A homeowning couple from Missouri named David and Crystal Holm suffered substantial damage to their home from a storm, and had an open dispute regarding the proceeds from their insurance payment. While in dispute, Wells Fargo commenced foreclosure proceedings against the family they owed money to. Even when the Holms received a dollar amount to stop the foreclosure and procured the money to pay per the agreement, Wells Fargo sold the property wrongfully to another company. When the lawsuit went to trial, the repossession was found to be unlawful, and Wells Fargo was found liable for punitive damages nearing three million dollars.
This kind of malfeasance need not come from malicious intent alone. With mortgages being sold from one servicer to the next, service begins to fail. Another homeowning couple, Todd and Alma Ritsema in California, found misapplied charges on their mortgage payments that resulted in months of harassment from their mortgage servicer in collections payment. They had the wherewithal to avoid non-payment, but if you are facing a tight budget or crisis in your life, this kind of technical error could result in wrongful foreclosure.
Misapplied fees and charges, or needlessly attached home insurance or other services you did not agree to, can be used as a way to create a pretext for a servicer to foreclose on your property or otherwise extract more money than you actually owe based on the terms of your contract.
These are some of the most common wrongful acts that can give you a legal basis to file a claim against your mortgage servicer or lender, but there are others. Over the years, the common law—law fashioned in cases decided by our courts—have provided protection to consumers unfairly treated by their lenders.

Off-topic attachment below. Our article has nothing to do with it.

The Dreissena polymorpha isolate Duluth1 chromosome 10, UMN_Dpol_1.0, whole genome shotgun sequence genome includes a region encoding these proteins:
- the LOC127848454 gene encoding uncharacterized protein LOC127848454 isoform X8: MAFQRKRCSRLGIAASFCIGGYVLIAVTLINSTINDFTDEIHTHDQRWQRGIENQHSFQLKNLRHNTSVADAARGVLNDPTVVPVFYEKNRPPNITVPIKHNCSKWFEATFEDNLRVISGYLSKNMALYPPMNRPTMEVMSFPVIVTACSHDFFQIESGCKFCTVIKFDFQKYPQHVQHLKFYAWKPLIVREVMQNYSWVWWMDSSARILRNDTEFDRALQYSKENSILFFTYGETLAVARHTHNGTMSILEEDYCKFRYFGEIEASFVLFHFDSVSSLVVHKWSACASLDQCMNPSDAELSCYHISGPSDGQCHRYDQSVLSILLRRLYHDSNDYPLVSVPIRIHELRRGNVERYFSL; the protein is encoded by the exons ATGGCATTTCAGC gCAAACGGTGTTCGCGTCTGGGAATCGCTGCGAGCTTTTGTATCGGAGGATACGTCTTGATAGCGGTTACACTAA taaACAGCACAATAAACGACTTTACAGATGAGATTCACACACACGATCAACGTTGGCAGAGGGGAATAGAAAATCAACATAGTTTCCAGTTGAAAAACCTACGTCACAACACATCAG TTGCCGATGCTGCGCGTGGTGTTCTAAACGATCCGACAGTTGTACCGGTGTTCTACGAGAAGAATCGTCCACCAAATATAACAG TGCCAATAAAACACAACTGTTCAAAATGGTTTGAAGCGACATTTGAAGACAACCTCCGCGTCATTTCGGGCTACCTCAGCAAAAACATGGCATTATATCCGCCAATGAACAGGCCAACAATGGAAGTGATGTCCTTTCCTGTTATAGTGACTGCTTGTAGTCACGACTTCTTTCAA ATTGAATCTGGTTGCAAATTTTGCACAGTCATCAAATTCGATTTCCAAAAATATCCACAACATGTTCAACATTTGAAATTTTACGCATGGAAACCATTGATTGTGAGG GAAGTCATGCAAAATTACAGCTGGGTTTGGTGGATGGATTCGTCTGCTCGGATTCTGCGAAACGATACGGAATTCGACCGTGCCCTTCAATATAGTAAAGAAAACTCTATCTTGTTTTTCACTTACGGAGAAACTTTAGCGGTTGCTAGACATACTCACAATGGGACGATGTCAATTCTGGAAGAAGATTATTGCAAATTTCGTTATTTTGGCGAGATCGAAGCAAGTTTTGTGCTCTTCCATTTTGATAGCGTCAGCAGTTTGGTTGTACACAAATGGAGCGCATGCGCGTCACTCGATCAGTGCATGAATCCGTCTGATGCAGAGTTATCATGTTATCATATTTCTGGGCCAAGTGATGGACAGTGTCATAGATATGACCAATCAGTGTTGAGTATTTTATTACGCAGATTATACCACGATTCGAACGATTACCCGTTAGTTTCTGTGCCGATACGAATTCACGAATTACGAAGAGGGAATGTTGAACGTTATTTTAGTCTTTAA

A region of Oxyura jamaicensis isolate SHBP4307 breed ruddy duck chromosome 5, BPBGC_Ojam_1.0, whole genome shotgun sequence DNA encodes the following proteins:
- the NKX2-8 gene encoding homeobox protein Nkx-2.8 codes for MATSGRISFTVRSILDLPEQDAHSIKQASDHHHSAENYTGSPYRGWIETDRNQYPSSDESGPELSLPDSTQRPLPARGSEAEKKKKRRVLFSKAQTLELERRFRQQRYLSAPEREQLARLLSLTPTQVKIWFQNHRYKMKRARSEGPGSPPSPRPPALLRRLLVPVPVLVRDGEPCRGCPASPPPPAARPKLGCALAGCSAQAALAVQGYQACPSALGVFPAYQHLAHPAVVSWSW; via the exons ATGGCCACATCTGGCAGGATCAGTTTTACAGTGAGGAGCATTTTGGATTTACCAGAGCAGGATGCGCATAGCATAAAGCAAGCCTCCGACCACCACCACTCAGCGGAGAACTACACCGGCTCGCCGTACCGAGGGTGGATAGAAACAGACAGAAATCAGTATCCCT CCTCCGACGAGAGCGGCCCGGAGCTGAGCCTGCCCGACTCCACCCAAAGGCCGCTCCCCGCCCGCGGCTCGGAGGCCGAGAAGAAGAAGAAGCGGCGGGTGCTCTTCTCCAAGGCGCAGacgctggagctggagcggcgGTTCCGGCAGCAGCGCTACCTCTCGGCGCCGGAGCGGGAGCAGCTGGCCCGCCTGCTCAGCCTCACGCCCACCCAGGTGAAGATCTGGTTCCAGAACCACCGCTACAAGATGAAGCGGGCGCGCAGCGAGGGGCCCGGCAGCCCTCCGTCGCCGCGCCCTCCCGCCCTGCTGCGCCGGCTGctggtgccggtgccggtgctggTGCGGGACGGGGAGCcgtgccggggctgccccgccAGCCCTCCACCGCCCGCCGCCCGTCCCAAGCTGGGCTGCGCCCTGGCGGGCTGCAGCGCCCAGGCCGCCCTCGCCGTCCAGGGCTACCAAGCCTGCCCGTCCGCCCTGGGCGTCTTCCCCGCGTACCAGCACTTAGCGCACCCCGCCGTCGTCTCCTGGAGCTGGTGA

For example, you might be able to block foreclosure by arguing that your loan terms are unconscionable—that is, so unfair that they shock the conscience of the judge. In one case, for example, the borrower spoke very little English, was pressured to agree to a loan that he obviously couldn't repay, was not represented by an attorney, and was unaware of the harsh terms attached to the loan (such as an unaffordable balloon payment).
For many, a home is at the center of their life. Their family and loved ones, their work, their pets and possessions, all can center around the home they pay for. When the home is under attack by these wrongful practices, you should seek out every option at your disposal to protect it.
We have significant experience defending homeowners and representing them in cases we file against mortgage servicers including Bank of America, Chase, Citibank, Wells Fargo, Ocwen, Nationstar (now Mr. Cooper), Seterus, and others.
Whether a judicial or nonjudicial foreclosure, the proceedings can take 6 to 9 months to resolve the case. Many cases against lenders never make it to trial, as once challenged many will come to the negotiating table with their counsel and with yours to avoid further costs. Likewise, we have your own costs in mind, and one thing it costs nothing to get is a Free Case Review with us to discuss your case and what options you might have to protect your rights as a consumer.